A whole pomegranate can be intimidating. You know those delicious arils must be in there somewhere, but how to get ’em all out? Here, I’m sharing what, in my experience, is the easiest method for cutting and deseeding a Wonderful pomegranate, the variety most often grown and found in America (yes, there are other varieties!)
But first, a bit about pomegranates …
Here in the U.S., pomegranates area a seasonal fruit generally available in late fall to early winter.
Packed with vitamins and other good stuff, pomegranate seeds, or “arils,” are juicy little bites of heaven. But here’s what you might be wondering …
Can you eat pomegranate seeds?
The quick answer is, of course! Pomegranate arils are comprised of an outer, sweet, juicy layer surrounding a small, white, hard seed. You can spit out the seed, but you don’t have to – most people eat the entire aril, seed and all. Whole pomegranate arils are a delightful combo of juicy and crunchy – so delicious!
BUT … they can be a tad daunting to get to. So please read on for my method for getting from this…
To this! (It’s easier than you might think!)
How to Cut and Deseed a Pomegranate
Selecting your pomegranate
Choose a pomegranate that is very heavy for its size – that indicates it has lots of perfectly juicy arils inside.
How to cut a pomegranate
First, you want to slice off the top – the end with the part that sticks up, the flower or the crown. To preserve as many seeds as possible, try to keep this slice as thin as possible. You want to be able to see the segments of the pomegranate, but not sacrifice too many of those delicious arils.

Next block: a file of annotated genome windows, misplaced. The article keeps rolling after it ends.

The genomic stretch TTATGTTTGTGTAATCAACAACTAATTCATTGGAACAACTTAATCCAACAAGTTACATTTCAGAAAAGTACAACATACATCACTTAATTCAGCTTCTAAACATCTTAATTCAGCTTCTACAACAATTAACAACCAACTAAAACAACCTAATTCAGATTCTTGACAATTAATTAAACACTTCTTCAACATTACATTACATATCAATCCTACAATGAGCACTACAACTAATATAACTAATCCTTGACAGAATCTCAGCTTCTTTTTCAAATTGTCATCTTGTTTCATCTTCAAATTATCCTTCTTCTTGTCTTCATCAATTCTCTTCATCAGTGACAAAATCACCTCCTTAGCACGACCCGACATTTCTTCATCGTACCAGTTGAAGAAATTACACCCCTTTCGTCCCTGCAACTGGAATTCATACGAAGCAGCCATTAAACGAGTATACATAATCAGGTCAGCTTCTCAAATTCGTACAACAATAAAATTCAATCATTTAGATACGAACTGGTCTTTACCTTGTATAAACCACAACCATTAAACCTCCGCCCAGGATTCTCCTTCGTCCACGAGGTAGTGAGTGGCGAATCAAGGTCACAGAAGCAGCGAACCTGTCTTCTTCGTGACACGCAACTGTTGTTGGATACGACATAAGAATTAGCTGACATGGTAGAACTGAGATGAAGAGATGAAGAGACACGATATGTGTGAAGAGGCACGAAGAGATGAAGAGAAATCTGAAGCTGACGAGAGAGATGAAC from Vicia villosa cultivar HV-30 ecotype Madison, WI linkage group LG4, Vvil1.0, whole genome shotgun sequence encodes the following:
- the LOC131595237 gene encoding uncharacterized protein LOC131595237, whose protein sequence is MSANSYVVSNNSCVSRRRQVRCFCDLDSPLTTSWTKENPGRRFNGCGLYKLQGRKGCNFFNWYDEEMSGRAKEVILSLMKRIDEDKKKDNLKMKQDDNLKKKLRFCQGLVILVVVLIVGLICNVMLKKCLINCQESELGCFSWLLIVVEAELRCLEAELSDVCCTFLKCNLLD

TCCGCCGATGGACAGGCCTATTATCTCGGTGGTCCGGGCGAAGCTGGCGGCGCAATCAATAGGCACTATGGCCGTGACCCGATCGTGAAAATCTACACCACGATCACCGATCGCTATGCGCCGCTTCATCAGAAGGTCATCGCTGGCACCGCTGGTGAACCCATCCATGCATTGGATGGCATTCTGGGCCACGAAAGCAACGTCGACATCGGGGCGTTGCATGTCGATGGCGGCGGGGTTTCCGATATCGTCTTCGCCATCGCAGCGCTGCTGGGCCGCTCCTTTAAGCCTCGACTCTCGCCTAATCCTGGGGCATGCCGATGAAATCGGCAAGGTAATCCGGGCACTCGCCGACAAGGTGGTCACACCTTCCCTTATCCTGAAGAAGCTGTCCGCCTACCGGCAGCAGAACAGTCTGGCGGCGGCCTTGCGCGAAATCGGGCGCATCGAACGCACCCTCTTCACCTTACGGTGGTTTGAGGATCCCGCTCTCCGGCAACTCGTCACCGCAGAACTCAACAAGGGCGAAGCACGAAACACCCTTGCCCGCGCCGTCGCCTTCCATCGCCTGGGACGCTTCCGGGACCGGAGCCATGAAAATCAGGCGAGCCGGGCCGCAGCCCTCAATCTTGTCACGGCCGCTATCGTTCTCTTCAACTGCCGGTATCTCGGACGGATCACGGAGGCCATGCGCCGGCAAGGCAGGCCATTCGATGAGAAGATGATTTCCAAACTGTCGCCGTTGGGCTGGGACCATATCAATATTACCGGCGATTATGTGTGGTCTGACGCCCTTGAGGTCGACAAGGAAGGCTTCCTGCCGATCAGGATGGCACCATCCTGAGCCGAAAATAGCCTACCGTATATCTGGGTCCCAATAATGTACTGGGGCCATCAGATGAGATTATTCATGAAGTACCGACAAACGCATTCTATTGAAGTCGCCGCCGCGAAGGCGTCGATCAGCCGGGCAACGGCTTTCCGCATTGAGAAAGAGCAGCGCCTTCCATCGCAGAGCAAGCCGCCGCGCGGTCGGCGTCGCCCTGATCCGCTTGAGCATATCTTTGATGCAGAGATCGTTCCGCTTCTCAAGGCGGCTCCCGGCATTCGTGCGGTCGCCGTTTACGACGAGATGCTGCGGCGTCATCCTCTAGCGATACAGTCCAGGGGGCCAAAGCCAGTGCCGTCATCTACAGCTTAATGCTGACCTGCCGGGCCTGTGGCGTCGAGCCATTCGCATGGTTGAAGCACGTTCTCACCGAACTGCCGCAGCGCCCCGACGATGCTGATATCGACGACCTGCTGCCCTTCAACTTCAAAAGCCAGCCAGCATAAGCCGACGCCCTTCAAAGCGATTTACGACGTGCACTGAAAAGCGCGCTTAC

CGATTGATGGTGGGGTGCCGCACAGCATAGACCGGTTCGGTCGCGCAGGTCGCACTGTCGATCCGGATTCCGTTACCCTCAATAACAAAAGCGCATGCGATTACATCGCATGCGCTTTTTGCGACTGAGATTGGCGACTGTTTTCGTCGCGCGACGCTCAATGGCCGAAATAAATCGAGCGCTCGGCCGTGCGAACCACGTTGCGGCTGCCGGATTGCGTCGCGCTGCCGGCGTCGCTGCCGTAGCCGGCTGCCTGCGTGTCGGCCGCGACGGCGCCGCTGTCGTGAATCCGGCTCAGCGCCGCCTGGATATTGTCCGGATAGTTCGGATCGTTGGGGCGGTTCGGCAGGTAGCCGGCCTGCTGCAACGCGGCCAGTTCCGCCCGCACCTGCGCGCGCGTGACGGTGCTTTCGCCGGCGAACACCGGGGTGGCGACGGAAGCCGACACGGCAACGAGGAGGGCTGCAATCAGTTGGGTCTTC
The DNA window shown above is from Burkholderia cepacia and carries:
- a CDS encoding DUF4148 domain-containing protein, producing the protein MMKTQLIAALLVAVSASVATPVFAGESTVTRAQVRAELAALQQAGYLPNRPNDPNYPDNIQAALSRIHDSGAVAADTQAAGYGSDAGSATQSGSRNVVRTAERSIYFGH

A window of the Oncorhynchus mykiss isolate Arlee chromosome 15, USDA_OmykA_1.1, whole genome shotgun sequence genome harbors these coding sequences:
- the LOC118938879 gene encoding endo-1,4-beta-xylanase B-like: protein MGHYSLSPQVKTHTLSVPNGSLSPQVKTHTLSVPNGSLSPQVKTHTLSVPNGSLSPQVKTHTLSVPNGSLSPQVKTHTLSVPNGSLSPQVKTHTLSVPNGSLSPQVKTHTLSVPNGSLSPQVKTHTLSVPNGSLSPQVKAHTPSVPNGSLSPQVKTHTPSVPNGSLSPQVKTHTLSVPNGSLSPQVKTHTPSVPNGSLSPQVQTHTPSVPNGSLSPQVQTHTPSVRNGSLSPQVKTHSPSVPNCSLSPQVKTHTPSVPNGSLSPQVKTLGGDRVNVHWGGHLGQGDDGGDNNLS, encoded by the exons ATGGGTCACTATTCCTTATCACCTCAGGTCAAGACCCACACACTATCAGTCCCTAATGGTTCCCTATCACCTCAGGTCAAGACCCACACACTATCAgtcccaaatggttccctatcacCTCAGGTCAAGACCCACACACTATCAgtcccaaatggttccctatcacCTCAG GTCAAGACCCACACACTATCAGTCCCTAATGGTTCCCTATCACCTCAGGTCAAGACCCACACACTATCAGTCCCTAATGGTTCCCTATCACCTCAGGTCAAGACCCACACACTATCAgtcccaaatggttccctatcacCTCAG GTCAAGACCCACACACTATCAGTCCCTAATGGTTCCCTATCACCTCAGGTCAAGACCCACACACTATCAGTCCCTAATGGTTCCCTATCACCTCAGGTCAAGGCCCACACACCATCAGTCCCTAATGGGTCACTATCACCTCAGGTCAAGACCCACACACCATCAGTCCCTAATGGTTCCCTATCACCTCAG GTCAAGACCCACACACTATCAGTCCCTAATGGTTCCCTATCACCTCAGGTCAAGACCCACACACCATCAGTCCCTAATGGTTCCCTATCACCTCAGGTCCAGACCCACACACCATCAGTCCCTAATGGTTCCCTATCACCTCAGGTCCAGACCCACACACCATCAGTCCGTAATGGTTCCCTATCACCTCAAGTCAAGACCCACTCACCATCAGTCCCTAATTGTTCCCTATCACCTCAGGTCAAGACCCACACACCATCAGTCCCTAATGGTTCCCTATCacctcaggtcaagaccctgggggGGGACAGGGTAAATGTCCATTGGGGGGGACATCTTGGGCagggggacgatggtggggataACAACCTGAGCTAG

Then, make several slices, just piercing the outer layer. Score along the main segment lines for the most fuss-free deseeding experience.
How to deseed a pomegranate
Well, the obvious answer is to simply pull apart the sections of pomegranate and start removing the seeds with your thumbs.
But my favorite method for actually getting the seeds out is to place the pomegranate in a bowl of water. Why? Well, because all those annoying little pieces of white pith will come floating to the top. Then, just skim them off and discard. So easy!
Just place the pomegranate, cut side down in the bowl. Then separate the segments and nudge the seeds out with your hands under water. The seeds will sink to the bottom, and the white stuff (pith) will float to the top!
When the pith gets to be too much, just skim it off, discard, and keep going.
Strain and store your pomegranate seeds
Dump your seeds into a strainer over your sink and rinse. Picky out any remaining pieces of pith.
Aaaand, now we come to the best part. EAT!
Enjoy your pomegranate seeds on a salad, over roasted veggies, sprinkled on vanilla ice cream, or straight up.
Or on a salad. Or over vanilla ice cream. Or with roasted Brussels sprouts. Yum!
To store, refrigerate your pomegranate arils in an airtight container for up to five days. Then you can have a handful or sprinkle whenever you like!
How to Cut and Deseed a Pomegranate
- 1 pomegranate
- Sharp knife
- Medium bowl
- Slice off the top of the pomegranate (the end with the part that sticks up, the flower or the crown.)
- Make several slices, just piercing the outer layer. Try to score along the main segment lines for the most fuss-free deseeding experience.
- Pull apart the segments of the pomegranate and place them in a medium bowl of lukewarm water.
- Nudge the seeds out with your fingers, letting the seeds sink to the bottom of the bowl and the pith float to the top.
- Skim the pith off and discard.
- Transfer the arils to a wire-mesh strainer and rinse. Pick off any remaining bits of pith and discard.
- Store in an airtight container in the refrigerator for up to 5 days.
Originally published November 6, 2009. Updated January 25, 2020.